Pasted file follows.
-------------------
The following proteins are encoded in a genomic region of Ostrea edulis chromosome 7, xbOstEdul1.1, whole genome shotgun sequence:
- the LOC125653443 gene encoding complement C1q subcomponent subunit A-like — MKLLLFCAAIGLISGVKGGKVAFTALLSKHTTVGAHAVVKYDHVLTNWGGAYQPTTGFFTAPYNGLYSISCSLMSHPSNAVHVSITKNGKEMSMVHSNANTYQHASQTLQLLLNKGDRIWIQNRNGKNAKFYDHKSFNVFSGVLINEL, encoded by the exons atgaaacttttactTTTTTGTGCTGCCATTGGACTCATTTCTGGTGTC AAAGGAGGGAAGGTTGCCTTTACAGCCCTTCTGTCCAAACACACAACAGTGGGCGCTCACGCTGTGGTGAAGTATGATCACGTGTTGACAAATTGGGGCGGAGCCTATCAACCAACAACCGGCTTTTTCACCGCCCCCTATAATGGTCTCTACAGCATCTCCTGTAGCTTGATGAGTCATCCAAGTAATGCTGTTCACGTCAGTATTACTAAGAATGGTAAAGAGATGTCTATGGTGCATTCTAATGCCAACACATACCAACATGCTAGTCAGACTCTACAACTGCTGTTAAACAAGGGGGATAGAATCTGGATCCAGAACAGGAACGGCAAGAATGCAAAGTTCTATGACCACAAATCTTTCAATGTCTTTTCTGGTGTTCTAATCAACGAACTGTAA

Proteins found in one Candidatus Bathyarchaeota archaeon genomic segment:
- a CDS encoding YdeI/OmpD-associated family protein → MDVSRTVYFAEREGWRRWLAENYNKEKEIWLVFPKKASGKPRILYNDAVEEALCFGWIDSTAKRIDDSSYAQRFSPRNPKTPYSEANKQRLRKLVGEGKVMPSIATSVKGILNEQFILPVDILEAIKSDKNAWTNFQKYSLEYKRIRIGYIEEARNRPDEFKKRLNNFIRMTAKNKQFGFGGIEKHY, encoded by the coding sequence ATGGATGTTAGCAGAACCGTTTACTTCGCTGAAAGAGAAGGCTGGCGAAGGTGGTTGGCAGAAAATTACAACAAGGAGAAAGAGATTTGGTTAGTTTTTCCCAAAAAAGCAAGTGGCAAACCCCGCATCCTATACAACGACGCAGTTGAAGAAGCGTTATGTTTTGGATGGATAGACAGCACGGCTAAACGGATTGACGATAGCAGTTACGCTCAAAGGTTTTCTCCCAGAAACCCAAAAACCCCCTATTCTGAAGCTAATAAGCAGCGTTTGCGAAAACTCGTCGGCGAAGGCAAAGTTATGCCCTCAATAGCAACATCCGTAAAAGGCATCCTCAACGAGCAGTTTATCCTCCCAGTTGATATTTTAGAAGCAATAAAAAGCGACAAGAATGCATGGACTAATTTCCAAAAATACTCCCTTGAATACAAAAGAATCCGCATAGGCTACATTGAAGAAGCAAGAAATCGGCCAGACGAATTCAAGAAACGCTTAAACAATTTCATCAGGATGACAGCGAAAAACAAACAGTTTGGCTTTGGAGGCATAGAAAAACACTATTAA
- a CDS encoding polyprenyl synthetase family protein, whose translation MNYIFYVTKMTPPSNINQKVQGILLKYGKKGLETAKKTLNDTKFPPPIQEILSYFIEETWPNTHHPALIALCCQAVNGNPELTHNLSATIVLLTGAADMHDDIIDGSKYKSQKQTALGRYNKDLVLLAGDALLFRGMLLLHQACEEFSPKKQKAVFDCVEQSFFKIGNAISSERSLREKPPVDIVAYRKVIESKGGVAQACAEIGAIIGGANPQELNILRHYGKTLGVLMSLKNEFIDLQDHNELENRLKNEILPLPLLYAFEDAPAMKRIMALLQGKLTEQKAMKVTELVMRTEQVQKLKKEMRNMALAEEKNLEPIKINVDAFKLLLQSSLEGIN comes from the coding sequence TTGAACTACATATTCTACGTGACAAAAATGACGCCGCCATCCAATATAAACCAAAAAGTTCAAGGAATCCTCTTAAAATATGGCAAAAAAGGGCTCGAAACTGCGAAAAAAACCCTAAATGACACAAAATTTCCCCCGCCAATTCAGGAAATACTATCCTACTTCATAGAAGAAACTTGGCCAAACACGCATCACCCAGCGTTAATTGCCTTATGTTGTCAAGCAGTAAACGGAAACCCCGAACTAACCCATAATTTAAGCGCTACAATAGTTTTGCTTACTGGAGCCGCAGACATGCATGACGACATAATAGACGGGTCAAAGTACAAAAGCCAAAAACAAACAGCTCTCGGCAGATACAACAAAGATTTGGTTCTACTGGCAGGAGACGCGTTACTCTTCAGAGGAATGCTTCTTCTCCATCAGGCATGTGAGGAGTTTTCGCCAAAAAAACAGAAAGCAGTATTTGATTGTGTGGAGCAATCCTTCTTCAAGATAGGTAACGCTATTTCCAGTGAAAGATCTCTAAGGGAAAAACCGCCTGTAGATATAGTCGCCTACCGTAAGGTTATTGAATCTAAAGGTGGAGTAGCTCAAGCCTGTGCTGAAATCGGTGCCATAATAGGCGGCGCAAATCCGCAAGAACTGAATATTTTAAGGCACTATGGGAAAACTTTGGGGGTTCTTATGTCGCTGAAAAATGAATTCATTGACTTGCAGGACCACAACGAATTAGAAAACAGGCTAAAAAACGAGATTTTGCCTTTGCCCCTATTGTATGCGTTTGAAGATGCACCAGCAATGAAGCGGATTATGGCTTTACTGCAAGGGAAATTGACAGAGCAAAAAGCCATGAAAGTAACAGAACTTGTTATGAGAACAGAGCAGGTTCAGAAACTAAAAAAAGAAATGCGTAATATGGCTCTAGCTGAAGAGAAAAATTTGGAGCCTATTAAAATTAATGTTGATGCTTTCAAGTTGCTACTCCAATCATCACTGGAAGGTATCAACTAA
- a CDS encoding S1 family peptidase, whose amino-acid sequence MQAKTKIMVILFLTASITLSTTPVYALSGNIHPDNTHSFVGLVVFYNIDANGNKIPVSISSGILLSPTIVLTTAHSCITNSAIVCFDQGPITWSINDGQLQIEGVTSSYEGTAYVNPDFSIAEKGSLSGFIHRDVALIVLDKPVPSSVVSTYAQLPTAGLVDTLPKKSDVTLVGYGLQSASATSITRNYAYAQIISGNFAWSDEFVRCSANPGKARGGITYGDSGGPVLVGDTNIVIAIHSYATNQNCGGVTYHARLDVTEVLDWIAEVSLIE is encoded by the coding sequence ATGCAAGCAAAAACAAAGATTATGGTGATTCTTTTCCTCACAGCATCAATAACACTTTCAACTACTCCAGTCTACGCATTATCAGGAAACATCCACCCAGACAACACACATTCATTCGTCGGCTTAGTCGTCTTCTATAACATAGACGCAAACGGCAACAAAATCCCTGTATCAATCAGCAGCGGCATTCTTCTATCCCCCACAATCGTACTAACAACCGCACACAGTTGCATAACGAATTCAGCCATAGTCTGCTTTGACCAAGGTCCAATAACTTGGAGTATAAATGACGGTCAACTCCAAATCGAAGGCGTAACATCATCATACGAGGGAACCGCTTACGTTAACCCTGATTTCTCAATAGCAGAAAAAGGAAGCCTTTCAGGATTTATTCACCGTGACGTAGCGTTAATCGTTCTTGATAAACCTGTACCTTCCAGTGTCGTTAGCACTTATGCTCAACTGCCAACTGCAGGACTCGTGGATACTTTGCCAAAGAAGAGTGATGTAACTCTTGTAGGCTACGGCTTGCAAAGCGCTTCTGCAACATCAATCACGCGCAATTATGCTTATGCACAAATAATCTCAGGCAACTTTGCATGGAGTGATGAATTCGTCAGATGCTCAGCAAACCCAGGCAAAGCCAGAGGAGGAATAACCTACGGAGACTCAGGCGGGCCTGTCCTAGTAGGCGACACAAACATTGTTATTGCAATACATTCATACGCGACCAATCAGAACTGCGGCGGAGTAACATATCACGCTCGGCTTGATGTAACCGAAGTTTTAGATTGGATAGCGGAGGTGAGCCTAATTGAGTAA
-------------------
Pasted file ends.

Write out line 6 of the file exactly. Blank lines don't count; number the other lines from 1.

- a CDS encoding S1 family peptidase, whose amino-acid sequence MQAKTKIMVILFLTASITLSTTPVYALSGNIHPDNTHSFVGLVVFYNIDANGNKIPVSISSGILLSPTIVLTTAHSCITNSAIVCFDQGPITWSINDGQLQIEGVTSSYEGTAYVNPDFSIAEKGSLSGFIHRDVALIVLDKPVPSSVVSTYAQLPTAGLVDTLPKKSDVTLVGYGLQSASATSITRNYAYAQIISGNFAWSDEFVRCSANPGKARGGITYGDSGGPVLVGDTNIVIAIHSYATNQNCGGVTYHARLDVTEVLDWIAEVSLIE is encoded by the coding sequence ATGCAAGCAAAAACAAAGATTATGGTGATTCTTTTCCTCACAGCATCAATAACACTTTCAACTACTCCAGTCTACGCATTATCAGGAAACATCCACCCAGACAACACACATTCATTCGTCGGCTTAGTCGTCTTCTATAACATAGACGCAAACGGCAACAAAATCCCTGTATCAATCAGCAGCGGCATTCTTCTATCCCCCACAATCGTACTAACAACCGCACACAGTTGCATAACGAATTCAGCCATAGTCTGCTTTGACCAAGGTCCAATAACTTGGAGTATAAATGACGGTCAACTCCAAATCGAAGGCGTAACATCATCATACGAGGGAACCGCTTACGTTAACCCTGATTTCTCAATAGCAGAAAAAGGAAGCCTTTCAGGATTTATTCACCGTGACGTAGCGTTAATCGTTCTTGATAAACCTGTACCTTCCAGTGTCGTTAGCACTTATGCTCAACTGCCAACTGCAGGACTCGTGGATACTTTGCCAAAGAAGAGTGATGTAACTCTTGTAGGCTACGGCTTGCAAAGCGCTTCTGCAACATCAATCACGCGCAATTATGCTTATGCACAAATAATCTCAGGCAACTTTGCATGGAGTGATGAATTCGTCAGATGCTCAGCAAACCCAGGCAAAGCCAGAGGAGGAATAACCTACGGAGACTCAGGCGGGCCTGTCCTAGTAGGCGACACAAACATTGTTATTGCAATACATTCATACGCGACCAATCAGAACTGCGGCGGAGTAACATATCACGCTCGGCTTGATGTAACCGAAGTTTTAGATTGGATAGCGGAGGTGAGCCTAATTGAGTAA